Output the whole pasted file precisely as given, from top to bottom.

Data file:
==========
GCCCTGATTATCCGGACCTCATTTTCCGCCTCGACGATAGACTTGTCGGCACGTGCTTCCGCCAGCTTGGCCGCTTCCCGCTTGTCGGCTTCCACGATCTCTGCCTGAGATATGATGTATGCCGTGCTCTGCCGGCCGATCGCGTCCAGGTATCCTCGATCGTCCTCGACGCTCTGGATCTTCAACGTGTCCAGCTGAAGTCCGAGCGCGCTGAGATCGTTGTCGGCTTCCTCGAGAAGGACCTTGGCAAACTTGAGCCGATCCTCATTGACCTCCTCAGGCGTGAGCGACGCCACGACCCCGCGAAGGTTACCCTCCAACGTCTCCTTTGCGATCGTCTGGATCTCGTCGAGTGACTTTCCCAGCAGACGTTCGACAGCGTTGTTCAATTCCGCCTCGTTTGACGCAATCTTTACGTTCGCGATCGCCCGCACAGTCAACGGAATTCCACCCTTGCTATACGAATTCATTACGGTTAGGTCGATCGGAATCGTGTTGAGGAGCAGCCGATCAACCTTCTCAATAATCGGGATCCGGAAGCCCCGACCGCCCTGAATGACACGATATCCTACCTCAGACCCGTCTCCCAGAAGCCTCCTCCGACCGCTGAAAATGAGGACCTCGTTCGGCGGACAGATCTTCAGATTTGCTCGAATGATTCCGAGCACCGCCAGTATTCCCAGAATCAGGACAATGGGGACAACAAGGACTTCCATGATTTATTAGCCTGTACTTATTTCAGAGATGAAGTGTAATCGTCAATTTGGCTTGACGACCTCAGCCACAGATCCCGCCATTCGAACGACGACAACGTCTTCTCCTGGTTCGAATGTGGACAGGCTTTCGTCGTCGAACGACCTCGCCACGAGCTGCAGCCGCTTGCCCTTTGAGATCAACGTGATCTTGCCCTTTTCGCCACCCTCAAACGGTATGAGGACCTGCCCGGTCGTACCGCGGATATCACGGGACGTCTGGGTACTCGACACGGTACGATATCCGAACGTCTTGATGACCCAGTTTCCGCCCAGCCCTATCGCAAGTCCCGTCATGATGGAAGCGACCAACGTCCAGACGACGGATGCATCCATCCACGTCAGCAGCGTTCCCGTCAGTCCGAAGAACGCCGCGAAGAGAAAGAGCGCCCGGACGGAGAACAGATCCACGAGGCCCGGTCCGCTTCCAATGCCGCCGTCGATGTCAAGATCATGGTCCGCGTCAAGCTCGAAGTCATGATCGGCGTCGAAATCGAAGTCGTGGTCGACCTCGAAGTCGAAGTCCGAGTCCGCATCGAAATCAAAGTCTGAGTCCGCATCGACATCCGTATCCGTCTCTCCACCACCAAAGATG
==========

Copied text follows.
GCCCTGATTATCCGGACCTCATTTTCCGCCTCGACGATAGACTTGTCGGCACGTGCTTCCGCCAGCTTGGCCGCTTCCCGCTTGTCGGCTTCCACGATCTCTGCCTGAGATATGATGTATGCCGTGCTCTGCCGGCCGATCGCGTCCAGGTATCCTCGATCGTCCTCGACGCTCTGGATCTTCAACGTGTCCAGCTGAAGTCCGAGCGCGCTGAGATCGTTGTCGGCTTCCTCGAGAAGGACCTTGGCAAACTTGAGCCGATCCTCATTGACCTCCTCAGGCGTGAGCGACGCCACGACCCCGCGAAGGTTACCCTCCAACGTCTCCTTTGCGATCGTCTGGATCTCGTCGAGTGACTTTCCCAGCAGACGTTCGACAGCGTTGTTCAATTCCGCCTCGTTTGACGCAATCTTTACGTTCGCGATCGCCCGCACAGTCAACGGAATTCCACCCTTGCTATACGAATTCATTACGGTTAGGTCGATCGGAATCGTGTTGAGGAGCAGCCGATCAACCTTCTCAATAATCGGGATCCGGAAGCCCCGACCGCCCTGAATGACACGATATCCTACCTCAGACCCGTCTCCCAGAAGCCTCCTCCGACCGCTGAAAATGAGGACCTCGTTCGGCGGACAGATCTTCAGATTTGCTCGAATGATTCCGAGCACCGCCAGTATTCCCAGAATCAGGACAATGGGGACAACAAGGACTTCCATGATTTATTAGCCTGTACTTATTTCAGAGATGAAGTGTAATCGTCAATTTGGCTTGACGACCTCAGCCACAGATCCCGCCATTCGAACGACGACAACGTCTTCTCCTGGTTCGAATGTGGACAGGCTTTCGTCGTCGAACGACCTCGCCACGAGCTGCAGCCGCTTGCCCTTTGAGATCAACGTGATCTTGCCCTTTTCGCCACCCTCAAACGGTATGAGGACCTGCCCGGTCGTACCGCGGATATCACGGGACGTCTGGGTACTCGACACGGTACGATATCCGAACGTCTTGATGACCCAGTTTCCGCCCAGCCCTATCGCAAGTCCCGTCATGATGGAAGCGACCAACGTCCAGACGACGGATGCATCCATCCACGTCAGCAGCGTTCCCGTCAGTCCGAAGAACGCCGCGAAGAGAAAGAGCGCCCGGACGGAGAACAGATCCACGAGGCCCGGTCCGCTTCCAATGCCGCCGTCGATGTCAAGATCATGGTCCGCGTCAAGCTCGAAGTCATGATCGGCGTCGAAATCGAAGTCGTGGTCGACCTCGAAGTCGAAGTCCGAGTCCGCATCGAAATCAAAGTCTGAGTCCGCATCGACATCCGTATCCGTCTCTCCACCACCAAAGATG